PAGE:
Friday, November 14, 2008
Lawyer pleads guilty in document forgery
Gerard Marks didn't give any reason why he had forged legal documents, the prosecutor said.
CHRISTIANSBURG -- Months after it was revealed that a lawyer who formerly practiced in Christiansburg had forged several legal documents, including property easements, divorce decrees and adoption orders, the reason behind his actions remains unclear.
Even Gerard Marks' defense attorney, Mac Doubles, called Marks' actions "seemingly inexplicable" Thursday in Montgomery County Circuit Court during a hearing on the charges brought against him.
Marks, 45, hardly spoke at the hearing, only answering substitute Judge Ford Quillen's yes-or-no questions.
Marks had been scheduled for a jury trial but instead entered into a plea agreement with Botetourt County Commonwealth's Attorney Joel Branscom, who was appointed a special prosecutor in the case. Montgomery County Commonwealth's Attorney Brad Finch recused himself from the case.
As part of the agreement, Branscom dropped 14 of the felony charges Marks faced. Marks pleaded guilty to the remaining seven counts of forgery of a public document.
The dropped charges were related to the same offenses, Branscom said.
One of the people affected by Marks' actions was Ray Batiato.
Batiato, who lives in Floyd, had hired Marks to handle his divorce.
His wife, from whom he had been separated for about 16 months, lived in another state. It was Marks' job, in part, to have the divorce papers delivered to her.
In August 2007, Marks told Batiato the divorce had been finalized. He met Batiato at the Montgomery-Floyd county line and gave him the divorce decree, which appeared to have been signed by Montgomery County Circuit Court Judge Bobby Turk.
Batiato went straight to the Floyd County Courthouse to get a marriage license. The same day, he and the woman he planned to marry bought a house.
Soon, Batiato got an e-mail from the daughter of the woman he thought was his ex-wife.
"How can you be divorced?" she asked.
Batiato offered to get a copy of the divorce decree. But when he called the Montgomery County Circuit Court clerk's office to ask for one, he was told nothing was filed there.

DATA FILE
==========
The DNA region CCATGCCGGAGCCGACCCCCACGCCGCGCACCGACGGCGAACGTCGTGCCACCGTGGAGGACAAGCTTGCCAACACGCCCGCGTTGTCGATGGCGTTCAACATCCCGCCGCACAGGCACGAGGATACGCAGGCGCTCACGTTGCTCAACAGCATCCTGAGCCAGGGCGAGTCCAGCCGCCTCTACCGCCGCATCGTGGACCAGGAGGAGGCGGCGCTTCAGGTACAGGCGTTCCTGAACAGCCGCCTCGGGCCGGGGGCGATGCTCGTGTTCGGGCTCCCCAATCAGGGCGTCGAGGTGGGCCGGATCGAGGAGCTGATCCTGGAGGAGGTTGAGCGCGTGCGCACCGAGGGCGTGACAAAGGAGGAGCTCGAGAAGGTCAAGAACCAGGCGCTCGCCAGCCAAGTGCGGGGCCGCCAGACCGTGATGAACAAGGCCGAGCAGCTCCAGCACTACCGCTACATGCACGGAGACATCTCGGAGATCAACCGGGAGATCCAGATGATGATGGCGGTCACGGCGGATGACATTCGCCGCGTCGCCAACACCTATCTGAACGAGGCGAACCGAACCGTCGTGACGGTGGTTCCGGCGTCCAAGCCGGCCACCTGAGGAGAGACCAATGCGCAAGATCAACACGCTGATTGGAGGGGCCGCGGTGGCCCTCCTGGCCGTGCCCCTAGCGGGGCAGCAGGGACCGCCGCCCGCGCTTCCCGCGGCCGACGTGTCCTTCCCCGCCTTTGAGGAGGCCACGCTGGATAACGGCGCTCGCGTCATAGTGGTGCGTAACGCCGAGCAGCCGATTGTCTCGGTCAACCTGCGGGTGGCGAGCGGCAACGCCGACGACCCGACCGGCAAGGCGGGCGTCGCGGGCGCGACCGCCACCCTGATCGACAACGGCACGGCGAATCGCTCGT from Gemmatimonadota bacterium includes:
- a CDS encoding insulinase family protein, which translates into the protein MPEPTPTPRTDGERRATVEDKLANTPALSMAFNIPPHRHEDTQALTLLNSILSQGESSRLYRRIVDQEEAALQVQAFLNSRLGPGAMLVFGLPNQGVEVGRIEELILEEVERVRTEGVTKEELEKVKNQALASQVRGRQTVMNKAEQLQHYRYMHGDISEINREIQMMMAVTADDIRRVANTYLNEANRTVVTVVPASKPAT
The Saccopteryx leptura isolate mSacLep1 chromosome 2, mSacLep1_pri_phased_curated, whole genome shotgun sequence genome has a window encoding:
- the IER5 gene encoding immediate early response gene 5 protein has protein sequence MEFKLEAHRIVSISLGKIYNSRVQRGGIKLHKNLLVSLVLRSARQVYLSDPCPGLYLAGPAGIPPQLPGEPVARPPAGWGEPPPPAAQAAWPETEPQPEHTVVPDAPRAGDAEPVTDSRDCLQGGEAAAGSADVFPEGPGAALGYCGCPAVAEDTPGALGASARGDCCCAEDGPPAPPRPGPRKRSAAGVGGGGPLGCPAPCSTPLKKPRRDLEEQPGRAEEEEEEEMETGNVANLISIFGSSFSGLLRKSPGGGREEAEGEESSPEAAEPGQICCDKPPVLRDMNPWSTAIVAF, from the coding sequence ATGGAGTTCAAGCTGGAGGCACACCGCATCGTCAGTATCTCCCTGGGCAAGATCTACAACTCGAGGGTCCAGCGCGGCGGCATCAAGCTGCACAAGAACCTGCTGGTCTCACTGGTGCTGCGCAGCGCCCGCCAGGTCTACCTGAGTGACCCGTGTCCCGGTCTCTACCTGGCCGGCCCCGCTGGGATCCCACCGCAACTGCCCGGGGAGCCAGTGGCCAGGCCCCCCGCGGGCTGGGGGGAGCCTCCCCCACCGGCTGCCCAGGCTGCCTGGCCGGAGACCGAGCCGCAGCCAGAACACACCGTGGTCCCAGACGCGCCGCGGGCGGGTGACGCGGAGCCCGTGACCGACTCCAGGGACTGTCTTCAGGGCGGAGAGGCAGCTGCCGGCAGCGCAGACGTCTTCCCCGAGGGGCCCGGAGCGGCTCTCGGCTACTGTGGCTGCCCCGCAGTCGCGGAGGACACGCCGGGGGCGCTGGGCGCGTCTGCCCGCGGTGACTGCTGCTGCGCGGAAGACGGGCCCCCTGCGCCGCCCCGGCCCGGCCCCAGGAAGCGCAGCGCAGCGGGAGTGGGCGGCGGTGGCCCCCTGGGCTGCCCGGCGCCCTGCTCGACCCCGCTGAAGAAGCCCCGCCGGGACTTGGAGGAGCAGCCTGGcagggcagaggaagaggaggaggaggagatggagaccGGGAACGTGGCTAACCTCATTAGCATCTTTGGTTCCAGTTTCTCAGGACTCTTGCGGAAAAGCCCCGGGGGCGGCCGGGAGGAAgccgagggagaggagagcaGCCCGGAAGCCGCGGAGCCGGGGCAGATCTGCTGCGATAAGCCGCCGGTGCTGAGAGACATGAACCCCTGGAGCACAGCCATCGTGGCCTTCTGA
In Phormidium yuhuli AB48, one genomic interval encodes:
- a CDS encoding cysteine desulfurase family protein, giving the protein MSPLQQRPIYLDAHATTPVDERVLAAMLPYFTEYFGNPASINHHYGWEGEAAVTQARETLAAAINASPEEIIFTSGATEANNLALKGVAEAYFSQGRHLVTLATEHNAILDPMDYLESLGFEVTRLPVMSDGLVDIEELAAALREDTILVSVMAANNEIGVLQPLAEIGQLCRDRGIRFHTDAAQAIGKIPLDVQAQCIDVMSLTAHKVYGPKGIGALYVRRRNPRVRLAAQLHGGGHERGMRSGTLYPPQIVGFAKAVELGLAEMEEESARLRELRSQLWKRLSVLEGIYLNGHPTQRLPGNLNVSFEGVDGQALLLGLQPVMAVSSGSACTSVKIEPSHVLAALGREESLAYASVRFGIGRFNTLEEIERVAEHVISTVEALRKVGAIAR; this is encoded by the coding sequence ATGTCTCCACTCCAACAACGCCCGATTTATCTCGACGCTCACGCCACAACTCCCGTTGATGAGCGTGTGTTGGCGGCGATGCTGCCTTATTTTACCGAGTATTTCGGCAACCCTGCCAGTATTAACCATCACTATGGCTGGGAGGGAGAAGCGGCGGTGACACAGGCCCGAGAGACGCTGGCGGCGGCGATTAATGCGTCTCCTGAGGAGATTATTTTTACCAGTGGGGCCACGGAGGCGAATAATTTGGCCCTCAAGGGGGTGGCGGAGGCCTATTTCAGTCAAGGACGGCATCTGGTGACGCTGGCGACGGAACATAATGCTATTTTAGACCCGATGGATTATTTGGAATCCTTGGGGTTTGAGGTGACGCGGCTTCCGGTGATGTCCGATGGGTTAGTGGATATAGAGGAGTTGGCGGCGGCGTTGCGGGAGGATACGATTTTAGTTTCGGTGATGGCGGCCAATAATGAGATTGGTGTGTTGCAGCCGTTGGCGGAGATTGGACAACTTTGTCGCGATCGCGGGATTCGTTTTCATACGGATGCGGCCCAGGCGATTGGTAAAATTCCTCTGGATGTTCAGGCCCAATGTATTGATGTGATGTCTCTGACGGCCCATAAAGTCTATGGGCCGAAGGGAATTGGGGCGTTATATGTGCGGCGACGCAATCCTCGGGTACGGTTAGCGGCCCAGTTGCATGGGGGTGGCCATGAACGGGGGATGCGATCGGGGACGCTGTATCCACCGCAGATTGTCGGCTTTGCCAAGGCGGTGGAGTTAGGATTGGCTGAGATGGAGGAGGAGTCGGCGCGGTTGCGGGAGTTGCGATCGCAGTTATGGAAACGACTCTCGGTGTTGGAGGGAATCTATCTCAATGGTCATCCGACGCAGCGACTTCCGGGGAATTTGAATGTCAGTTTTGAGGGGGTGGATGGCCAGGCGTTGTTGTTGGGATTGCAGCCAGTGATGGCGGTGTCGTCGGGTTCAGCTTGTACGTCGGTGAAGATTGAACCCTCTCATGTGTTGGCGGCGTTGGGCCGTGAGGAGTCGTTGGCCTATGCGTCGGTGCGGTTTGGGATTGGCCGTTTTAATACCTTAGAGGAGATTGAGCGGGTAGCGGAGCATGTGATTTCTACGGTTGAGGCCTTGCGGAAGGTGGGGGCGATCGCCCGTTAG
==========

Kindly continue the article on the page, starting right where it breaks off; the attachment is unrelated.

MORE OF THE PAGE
The clerk suggested that perhaps it was filed in Floyd County. She checked. It wasn't.
A few days later, Batiato was called into Circuit Court Judge Ray Grubbs' chambers in Floyd County. Don't get married, the judge told him; you're not divorced.
"This has really caused a lot of difficulty for me," Batiato said Thursday. "His inactions have caused a lot of collateral damage."
More than a year later, Batiato still is not divorced. The process has become very difficult, he said, and cost him at least $12,000.
Still, Batiato can't say he is angry at Marks, whom he called a kind man.
"He is accountable for what he did or didn't do for everybody," Batiato said, "but in my heart I still feel compassion for him.
"Why he would do something like that, it's beyond the imagination."
Marks forged Turk's signature at least five times and Grubbs' once, Branscom said.
In one case, Branscom said in court Thursday, a couple had arranged to adopt a baby before it was born. The adoptive parents were distressed when they found out they hadn't legally adopted the child, worried that the birth mother might want to claim it. The adoption has since been finalized.
Last month, with Marks' consent, the Virginia State Bar revoked his license to practice law. He has cooperated with all authorities, Branscom said.
In August 2007, Marks met with a Virginia State Police investigator, Branscom said. Marks admitted to the forgeries, Branscom said, but "was unable to give any reason that he had forged these documents."
As part of the plea agreement, Branscom agreed to recommend that Marks serve no more than two years in prison. Marks is expected to be sentenced at a hearing in March. He will remain free on bond until then.
Branscom said that because Marks has no prior record, forgery convictions would normally result in probation rather than jail time.
However, he said, he plans to seek jail time in Marks' case.
"This is such a unique type of forgery and strikes at the heart of how the legal system works," he said after Thursday's hearing.
Branscom said he wonders whether there are other couples who wrongly think they are divorced or have legally adopted a child. He said he would be surprised if all the cases of forgery had been uncovered. Because the documents aren't filed in the courthouse, he said, there is nothing to track.
Anyone who received a legal document from Marks should check to see if it is filed in the courthouse, Branscom said. If it's not, he asks that they call him at 540-473-8227.